I WONDER what refinements they made to the Pajero’s exterior? A brighter bulb in the blinker, a bit more chrome somewhere?
I don’t know and I wonder if anyone at Mitsubishi knows either, because there’s no further mention of the claimed “exterior refinements”.
Not that it really matters because a heck of a lot of refinement has been carried out under the bonnet and to the interior, made all the more noticeable by my transfer from a slightly less expensive rival to a Pajero VRX Di-D (Direct injection Diesel, get it?).
While my previous mount did an OK job, the Pajero produced comforts and performance way beyond expectation.
In its latest update, the evergreen Pajero has gained a much stronger diesel engine and a slick new automatic transmission.
It also has improved towing capacity, a smarter, quieter interior, a few more models in its big family – and prices have gone up, in some cases quite sharply.
Known as the NT Pajero, it retains the 3.2litre four-cylinder turbo-diesel, but output has gone up from 125kW and 373Nm to a much fitter 147kW and a whopping 441Nm.
That means it will use more juice, right? Wrong. It uses 13 per cent less.
If you get the sporty short wheelbase three-door manual model you’ll get better than 9.0litres/100km and the regular one should give a return of 11.2litres/100km.
That’s partly due to a bigger variable-geometry turbocharger and some clever plumbing to the air and fuel passages in the motor.
Good news is the diesel is available across the entire and newly extended range, one reminiscent of the annual gathering of the clan. At last count I think there were 18 Pajeros of one kind or another, diesels, petrols, manuals, autos, three-doors, five-doors, base, mid-range, sporty, luxury and ostentatious versions.
Prices start at $43,990, peaking at $74,790.
Our VRX slotted in second from the top in pecking order, with a price tag of $66,490.
The serious lads will be happy to know towing capacity is up 500kg to 3000kg and that the vehicle, which has already won a couple of ‘4WD of the Year’ awards, comes with a centre diff and a rear diff lock, will climb any mountain, ford any stream. Or something like that.
But most VRXs will take mum and the kids to school and back, to the shops, the city, the park.
They’ll travel in great style, because the surprisingly virile machine – it runs to 100km/h in 11.3 seconds – has a fab audio system, a beautiful blue-lit dash, full leather seat trim, powered (and warmed) front seats, privacy glass and suchlike luxuries.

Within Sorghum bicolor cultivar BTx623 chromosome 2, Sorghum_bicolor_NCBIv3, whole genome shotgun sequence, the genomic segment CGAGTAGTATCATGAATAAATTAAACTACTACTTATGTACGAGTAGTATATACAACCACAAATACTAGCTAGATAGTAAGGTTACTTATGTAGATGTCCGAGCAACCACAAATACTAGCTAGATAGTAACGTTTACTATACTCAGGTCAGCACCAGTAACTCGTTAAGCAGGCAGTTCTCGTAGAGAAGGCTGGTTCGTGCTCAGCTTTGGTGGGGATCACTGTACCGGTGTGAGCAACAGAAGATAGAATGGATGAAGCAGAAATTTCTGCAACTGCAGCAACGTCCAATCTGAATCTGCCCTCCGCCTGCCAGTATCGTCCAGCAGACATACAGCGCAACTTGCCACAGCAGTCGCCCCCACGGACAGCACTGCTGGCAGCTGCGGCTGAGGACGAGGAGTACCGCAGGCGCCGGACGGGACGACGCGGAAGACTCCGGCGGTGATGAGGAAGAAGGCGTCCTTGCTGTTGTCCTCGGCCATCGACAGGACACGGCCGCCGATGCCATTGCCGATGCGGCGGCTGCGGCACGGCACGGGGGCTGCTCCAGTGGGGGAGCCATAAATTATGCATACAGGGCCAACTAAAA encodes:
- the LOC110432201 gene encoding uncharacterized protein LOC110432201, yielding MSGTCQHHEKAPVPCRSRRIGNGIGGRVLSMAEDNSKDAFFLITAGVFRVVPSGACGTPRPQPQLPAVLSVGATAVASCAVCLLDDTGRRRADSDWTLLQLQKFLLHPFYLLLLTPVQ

Naturally it has bits like rain-sensing wipers, lights that switch themselves on as needed, an electronic safety system that restores order should the driver manage to unsettle the spacious SUV, and a set of foglights (because you never know).
It’s a sweet thing to drive. Comfy, lovely touch to the steering wheel and the switchgear, excellent view, and our car had a very good wide-angle reversing camera that displayed a bright picture on the mini-TV screen.
It ran on 18-inch alloys, was easy to park, a delight on the suburban roads and freeways – and to test its off-road abilities, I did venture across a metre or two of lawn between me and the neighbour.
Nobody is going to take a vehicle of such class on a paint-scratching, dust-penetrating, spring-graunching rocky incline. Not if they’ve paid nearly $70,000 for it.
No. They’re going to enjoy the ambience of the five-star cabin, put a nice John Cougar Mellencamp CD in the 850W 12-speaker Rockford Acoustic music thingy, cruise along blissfully on a scenic country road and smile graciously at the people carting tents, caravans and hiking gear in battered trailers behind their workhorse 4WDs.
This one is for people who prefer an Omega to a Zobo, Emirates to Virgin Blue … you know what I mean.
The beautifully-finished VRX will take up to seven people (the two rear seats fold away underfloor when not needed), the cargo area is uncluttered because the spare wheel is outside and if, perchance, the vehicle finds itself steered into a rough patch, it has all the equipment to be driven out again.
A class act.